Visual effects supervisor David Vickery discusses Double Negative’s work for Harry Potter and the Deathly Hallows: Part 2, including work on the digital Hogwarts and the Gringotts bank environment and dragon. We also speak to Dneg executive producer Dominic Sidoli, a veteran of several Potter films, about this last VFX outing.
Vickery: We did 410 shots overall in the final edit, over about 50 sequences. The main shots were the arrival at Gringotts, and then all of the cart ride and cavern and the dragon’s vault. We then did the dragon escaping across the roofs of Diagon Alley. Then, pretty much everything to do with Hogwarts we were involved in – set extensions, exterior sets of the courtyard or battlements, the viaduct collapse, the shield creation, the shield attack and its destruction. We did the Death Eater plumes and Death Eaters in the air as well. We also did the title sequence.
fxg: Hogwarts was such a big part of this film – how did you plan out that work given that it would be such an enormous digital creation?
Vickery: It was definitely the biggest thing we had to do – we started working on it in summer 2008 and we were still working on Half-Blood Prince at that point. Tim Burke (the overall visual effects supervisor) and the director David Yates were very keen to see whether it was plausible to do a digital Hogwarts, to free them up in filmmaking terms. We went on set and photographed the miniature before it was deconstructed. Then we started doing tests to show the client that a CG believable Hogwarts would work in both wide shots, full close-ups and as set extensions. That was the easy part in a way. The difficult part was then taking that and creating an asset that could be used in the film. When we were building our asset, we still had no idea what any of the shots would be. They also didn’t really know at that stage how much set they would be building.
fxg: So where did you start with modeling Hogwarts?
Vickery: Ultimately we were tasked with building this asset that was essentially seven miles from one end to the other, with a completely digital school in a completely pristine state and a destroyed state. We weren’t sure how close we were going to get to any of it. But we had to prepare for it both in terms of the environment and in building the asset. I think one of the cleverest things we did was that our lead environment artist – Pietro Ponti – was tasked with going to Scotland where they shot the mountains surrounding the school and capturing that data. He set up a three-camera rig, left, center and right. The cameras were all set up with remote trigger shutters. He went up in a helicopter and they would fly semi-circular flight paths around every single mountain they needed to capture, at different heights.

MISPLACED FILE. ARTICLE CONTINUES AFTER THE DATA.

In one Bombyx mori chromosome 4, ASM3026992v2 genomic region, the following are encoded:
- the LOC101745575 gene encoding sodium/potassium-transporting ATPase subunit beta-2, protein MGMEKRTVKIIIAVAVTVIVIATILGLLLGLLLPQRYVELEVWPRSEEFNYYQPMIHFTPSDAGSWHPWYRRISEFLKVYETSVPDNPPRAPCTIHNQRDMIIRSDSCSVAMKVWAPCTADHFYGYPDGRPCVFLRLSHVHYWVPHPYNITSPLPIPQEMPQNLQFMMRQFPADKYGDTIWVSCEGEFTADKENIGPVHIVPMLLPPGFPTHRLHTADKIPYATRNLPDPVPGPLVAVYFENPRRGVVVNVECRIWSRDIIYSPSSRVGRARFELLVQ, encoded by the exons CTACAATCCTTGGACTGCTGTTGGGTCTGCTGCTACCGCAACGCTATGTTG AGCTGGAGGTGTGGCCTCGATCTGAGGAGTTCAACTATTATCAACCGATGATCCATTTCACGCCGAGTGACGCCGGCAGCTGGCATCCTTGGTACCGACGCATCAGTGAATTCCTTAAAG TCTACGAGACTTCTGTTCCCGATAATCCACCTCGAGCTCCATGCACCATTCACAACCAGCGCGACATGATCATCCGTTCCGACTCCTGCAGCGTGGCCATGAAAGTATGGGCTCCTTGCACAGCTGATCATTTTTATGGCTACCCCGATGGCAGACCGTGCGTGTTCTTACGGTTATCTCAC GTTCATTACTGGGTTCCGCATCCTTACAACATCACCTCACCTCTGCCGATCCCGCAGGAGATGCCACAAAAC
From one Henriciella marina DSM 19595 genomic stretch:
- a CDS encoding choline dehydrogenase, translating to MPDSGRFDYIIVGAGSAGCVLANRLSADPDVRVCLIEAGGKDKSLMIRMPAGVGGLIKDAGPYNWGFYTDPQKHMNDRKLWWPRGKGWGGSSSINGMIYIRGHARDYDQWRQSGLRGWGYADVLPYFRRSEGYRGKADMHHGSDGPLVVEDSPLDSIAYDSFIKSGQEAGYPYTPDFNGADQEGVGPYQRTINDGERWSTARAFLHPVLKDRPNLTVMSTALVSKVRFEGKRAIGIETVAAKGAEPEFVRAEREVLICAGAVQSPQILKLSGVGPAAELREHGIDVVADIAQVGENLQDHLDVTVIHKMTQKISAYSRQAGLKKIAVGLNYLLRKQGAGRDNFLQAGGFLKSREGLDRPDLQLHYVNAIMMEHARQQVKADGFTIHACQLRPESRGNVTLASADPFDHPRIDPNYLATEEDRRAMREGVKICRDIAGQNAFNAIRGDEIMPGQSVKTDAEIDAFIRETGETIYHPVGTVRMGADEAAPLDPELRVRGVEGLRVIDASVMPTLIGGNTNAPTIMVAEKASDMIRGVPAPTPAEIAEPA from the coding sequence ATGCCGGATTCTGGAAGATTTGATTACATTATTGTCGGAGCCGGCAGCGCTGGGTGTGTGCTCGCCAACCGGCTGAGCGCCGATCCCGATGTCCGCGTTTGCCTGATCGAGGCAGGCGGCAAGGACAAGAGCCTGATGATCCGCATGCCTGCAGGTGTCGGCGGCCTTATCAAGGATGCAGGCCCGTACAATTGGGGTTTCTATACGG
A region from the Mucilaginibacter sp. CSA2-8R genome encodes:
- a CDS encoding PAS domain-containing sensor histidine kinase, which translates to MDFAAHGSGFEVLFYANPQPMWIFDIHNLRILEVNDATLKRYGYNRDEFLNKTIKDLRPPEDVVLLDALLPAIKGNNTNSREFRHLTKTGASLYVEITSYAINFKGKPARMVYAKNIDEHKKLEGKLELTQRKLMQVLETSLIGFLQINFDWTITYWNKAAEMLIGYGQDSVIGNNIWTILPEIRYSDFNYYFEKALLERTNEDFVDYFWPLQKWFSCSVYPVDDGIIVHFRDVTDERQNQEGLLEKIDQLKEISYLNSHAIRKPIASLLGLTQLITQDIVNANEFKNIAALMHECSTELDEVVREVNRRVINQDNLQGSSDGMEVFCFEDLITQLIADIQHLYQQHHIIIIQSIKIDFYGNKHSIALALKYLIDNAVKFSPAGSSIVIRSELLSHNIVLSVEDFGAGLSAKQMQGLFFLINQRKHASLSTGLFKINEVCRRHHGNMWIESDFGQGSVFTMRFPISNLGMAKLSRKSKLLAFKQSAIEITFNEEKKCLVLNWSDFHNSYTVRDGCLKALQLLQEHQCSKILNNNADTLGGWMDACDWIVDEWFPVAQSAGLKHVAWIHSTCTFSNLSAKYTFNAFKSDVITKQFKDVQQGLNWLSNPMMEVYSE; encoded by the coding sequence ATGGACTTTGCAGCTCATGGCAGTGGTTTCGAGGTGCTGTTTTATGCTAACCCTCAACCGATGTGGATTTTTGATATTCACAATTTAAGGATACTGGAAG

Pietro plotted all these points out using Google Maps and Earth, so that before he went he was able to work out the best time of day depending on the time of year they were shooting, so that they got the best lighting for every mountain. The helicopter pilot was really great and also super-excited that Pietro had managed to do all of this GPS work. They just fed the co-ordinates into the helicopter nav system and just flew perfect positions all the way around the sides of these mountains. It was an amazing little trick.
We got all of this information back at Double Negative, and used a piece of software called Photo-fit, which is a photogrammetry tool we used to re-create the mountains. Once we had all the mountains, we worked closely with Stuart Craig, the production designer, and he created a collage of geometry surrounding the school and we could put the mountains anywhere we wanted. The next tricky thing was actually just modeling the school. In the end we had a team of about 30 people working for two years building the school. It was fully pristine and brand new, but then also torn to pieces.
Vickery: We have an asset system at Dneg which allows us to build models in multiple levels of detail. So we’ll build a low-res model for previs purposes and low-res rigid body sims. Then we’ll build a high-res model that can take the textures through to final lighting. Each of the pieces of Hogwarts could be separated. So Dumbledore’s tower for example was made up of eight or nine separate models, and we would never have to have any one of those things loaded into the computer at any one time if you’re working on a live scene. We could just have a preview version of the school visible, but at render time it switches out for a higher detailed version.